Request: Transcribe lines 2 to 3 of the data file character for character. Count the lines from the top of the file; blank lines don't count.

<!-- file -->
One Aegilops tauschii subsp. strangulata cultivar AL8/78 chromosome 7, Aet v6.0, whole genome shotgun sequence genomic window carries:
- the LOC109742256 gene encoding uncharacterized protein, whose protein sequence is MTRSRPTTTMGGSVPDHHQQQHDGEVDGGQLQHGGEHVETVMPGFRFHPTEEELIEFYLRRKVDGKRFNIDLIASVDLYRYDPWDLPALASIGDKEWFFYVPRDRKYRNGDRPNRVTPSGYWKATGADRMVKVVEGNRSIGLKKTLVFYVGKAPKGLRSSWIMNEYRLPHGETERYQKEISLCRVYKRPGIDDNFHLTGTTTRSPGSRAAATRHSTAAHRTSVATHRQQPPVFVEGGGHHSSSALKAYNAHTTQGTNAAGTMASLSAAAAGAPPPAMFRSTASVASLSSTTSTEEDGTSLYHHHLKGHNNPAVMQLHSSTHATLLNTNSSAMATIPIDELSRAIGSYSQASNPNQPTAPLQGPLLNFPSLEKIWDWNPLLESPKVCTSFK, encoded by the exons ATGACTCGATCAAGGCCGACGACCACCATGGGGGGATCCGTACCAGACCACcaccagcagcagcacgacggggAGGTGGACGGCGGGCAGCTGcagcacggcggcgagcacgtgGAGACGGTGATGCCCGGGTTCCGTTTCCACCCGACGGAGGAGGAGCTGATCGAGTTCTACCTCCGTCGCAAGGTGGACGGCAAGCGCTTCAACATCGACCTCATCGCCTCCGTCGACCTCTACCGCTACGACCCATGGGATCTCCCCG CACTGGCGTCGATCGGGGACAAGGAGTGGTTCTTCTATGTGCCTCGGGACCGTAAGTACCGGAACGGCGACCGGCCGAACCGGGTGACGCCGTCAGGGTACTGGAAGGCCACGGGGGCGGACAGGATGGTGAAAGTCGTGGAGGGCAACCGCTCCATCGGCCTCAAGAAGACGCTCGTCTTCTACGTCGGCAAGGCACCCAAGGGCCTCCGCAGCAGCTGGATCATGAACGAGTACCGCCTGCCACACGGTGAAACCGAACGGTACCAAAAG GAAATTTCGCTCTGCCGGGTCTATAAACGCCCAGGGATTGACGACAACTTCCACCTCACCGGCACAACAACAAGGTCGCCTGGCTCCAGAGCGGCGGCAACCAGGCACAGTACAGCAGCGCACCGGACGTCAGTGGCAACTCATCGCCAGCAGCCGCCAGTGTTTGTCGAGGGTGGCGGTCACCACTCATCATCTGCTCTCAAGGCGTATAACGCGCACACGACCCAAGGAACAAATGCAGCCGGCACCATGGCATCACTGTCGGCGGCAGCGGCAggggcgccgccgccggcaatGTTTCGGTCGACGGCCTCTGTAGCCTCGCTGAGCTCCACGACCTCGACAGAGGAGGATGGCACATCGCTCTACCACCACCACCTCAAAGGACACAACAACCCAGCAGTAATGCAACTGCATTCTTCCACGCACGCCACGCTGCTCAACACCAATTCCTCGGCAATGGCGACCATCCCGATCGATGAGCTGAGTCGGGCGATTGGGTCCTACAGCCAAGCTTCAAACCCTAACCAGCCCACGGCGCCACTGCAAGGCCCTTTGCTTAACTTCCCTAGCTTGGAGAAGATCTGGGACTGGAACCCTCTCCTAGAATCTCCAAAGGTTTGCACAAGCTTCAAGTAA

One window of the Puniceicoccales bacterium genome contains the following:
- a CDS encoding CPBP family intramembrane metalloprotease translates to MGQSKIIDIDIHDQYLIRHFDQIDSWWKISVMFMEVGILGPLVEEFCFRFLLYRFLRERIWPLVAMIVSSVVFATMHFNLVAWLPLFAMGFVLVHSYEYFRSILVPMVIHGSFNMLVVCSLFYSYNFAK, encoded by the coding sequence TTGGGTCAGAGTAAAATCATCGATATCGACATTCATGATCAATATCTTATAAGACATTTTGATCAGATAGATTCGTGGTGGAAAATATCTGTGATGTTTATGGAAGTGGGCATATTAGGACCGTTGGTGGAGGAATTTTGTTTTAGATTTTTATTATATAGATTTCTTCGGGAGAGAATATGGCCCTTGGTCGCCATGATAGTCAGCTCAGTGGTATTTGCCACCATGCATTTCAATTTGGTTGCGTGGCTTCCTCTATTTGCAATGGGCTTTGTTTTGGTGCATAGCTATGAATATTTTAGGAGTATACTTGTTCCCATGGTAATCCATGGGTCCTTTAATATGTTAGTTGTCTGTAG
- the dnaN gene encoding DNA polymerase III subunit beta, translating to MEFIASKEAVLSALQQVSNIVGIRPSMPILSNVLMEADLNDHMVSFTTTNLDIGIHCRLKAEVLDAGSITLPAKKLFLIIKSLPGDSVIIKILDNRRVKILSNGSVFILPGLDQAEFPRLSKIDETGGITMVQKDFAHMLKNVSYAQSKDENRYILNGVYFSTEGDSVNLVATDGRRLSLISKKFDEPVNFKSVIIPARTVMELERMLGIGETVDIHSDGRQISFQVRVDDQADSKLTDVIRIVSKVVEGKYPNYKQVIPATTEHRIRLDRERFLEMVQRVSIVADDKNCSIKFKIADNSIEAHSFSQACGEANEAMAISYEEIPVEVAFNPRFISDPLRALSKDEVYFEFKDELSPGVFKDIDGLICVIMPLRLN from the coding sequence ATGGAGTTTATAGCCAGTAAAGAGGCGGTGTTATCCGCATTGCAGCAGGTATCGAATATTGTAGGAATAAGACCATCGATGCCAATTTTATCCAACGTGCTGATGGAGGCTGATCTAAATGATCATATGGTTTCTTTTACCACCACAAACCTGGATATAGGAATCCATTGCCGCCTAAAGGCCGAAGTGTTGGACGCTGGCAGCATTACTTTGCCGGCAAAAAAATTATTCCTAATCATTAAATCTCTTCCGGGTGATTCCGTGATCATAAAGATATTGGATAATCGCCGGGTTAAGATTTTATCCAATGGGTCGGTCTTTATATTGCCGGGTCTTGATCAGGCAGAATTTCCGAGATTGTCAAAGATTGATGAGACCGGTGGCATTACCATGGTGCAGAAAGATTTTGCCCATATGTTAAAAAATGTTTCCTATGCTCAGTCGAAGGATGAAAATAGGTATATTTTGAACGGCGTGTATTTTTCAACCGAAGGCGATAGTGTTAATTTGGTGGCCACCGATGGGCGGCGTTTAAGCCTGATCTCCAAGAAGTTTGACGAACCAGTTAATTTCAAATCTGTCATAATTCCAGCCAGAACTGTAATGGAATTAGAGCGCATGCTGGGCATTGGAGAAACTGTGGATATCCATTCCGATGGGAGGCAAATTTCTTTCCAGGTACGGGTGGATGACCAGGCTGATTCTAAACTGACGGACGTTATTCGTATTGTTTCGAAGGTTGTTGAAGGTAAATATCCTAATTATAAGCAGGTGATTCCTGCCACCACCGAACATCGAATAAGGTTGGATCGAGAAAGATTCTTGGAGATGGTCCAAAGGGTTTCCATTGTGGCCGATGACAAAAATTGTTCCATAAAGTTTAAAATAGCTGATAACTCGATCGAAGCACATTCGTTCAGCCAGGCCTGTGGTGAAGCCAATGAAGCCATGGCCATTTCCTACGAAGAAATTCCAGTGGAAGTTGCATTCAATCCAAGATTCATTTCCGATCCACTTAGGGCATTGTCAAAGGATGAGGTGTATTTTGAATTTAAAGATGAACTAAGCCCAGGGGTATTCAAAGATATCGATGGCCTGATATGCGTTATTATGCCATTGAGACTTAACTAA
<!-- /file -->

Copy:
- the LOC109742256 gene encoding uncharacterized protein, whose protein sequence is MTRSRPTTTMGGSVPDHHQQQHDGEVDGGQLQHGGEHVETVMPGFRFHPTEEELIEFYLRRKVDGKRFNIDLIASVDLYRYDPWDLPALASIGDKEWFFYVPRDRKYRNGDRPNRVTPSGYWKATGADRMVKVVEGNRSIGLKKTLVFYVGKAPKGLRSSWIMNEYRLPHGETERYQKEISLCRVYKRPGIDDNFHLTGTTTRSPGSRAAATRHSTAAHRTSVATHRQQPPVFVEGGGHHSSSALKAYNAHTTQGTNAAGTMASLSAAAAGAPPPAMFRSTASVASLSSTTSTEEDGTSLYHHHLKGHNNPAVMQLHSSTHATLLNTNSSAMATIPIDELSRAIGSYSQASNPNQPTAPLQGPLLNFPSLEKIWDWNPLLESPKVCTSFK, encoded by the exons ATGACTCGATCAAGGCCGACGACCACCATGGGGGGATCCGTACCAGACCACcaccagcagcagcacgacggggAGGTGGACGGCGGGCAGCTGcagcacggcggcgagcacgtgGAGACGGTGATGCCCGGGTTCCGTTTCCACCCGACGGAGGAGGAGCTGATCGAGTTCTACCTCCGTCGCAAGGTGGACGGCAAGCGCTTCAACATCGACCTCATCGCCTCCGTCGACCTCTACCGCTACGACCCATGGGATCTCCCCG CACTGGCGTCGATCGGGGACAAGGAGTGGTTCTTCTATGTGCCTCGGGACCGTAAGTACCGGAACGGCGACCGGCCGAACCGGGTGACGCCGTCAGGGTACTGGAAGGCCACGGGGGCGGACAGGATGGTGAAAGTCGTGGAGGGCAACCGCTCCATCGGCCTCAAGAAGACGCTCGTCTTCTACGTCGGCAAGGCACCCAAGGGCCTCCGCAGCAGCTGGATCATGAACGAGTACCGCCTGCCACACGGTGAAACCGAACGGTACCAAAAG GAAATTTCGCTCTGCCGGGTCTATAAACGCCCAGGGATTGACGACAACTTCCACCTCACCGGCACAACAACAAGGTCGCCTGGCTCCAGAGCGGCGGCAACCAGGCACAGTACAGCAGCGCACCGGACGTCAGTGGCAACTCATCGCCAGCAGCCGCCAGTGTTTGTCGAGGGTGGCGGTCACCACTCATCATCTGCTCTCAAGGCGTATAACGCGCACACGACCCAAGGAACAAATGCAGCCGGCACCATGGCATCACTGTCGGCGGCAGCGGCAggggcgccgccgccggcaatGTTTCGGTCGACGGCCTCTGTAGCCTCGCTGAGCTCCACGACCTCGACAGAGGAGGATGGCACATCGCTCTACCACCACCACCTCAAAGGACACAACAACCCAGCAGTAATGCAACTGCATTCTTCCACGCACGCCACGCTGCTCAACACCAATTCCTCGGCAATGGCGACCATCCCGATCGATGAGCTGAGTCGGGCGATTGGGTCCTACAGCCAAGCTTCAAACCCTAACCAGCCCACGGCGCCACTGCAAGGCCCTTTGCTTAACTTCCCTAGCTTGGAGAAGATCTGGGACTGGAACCCTCTCCTAGAATCTCCAAAGGTTTGCACAAGCTTCAAGTAA

One window of the Puniceicoccales bacterium genome contains the following: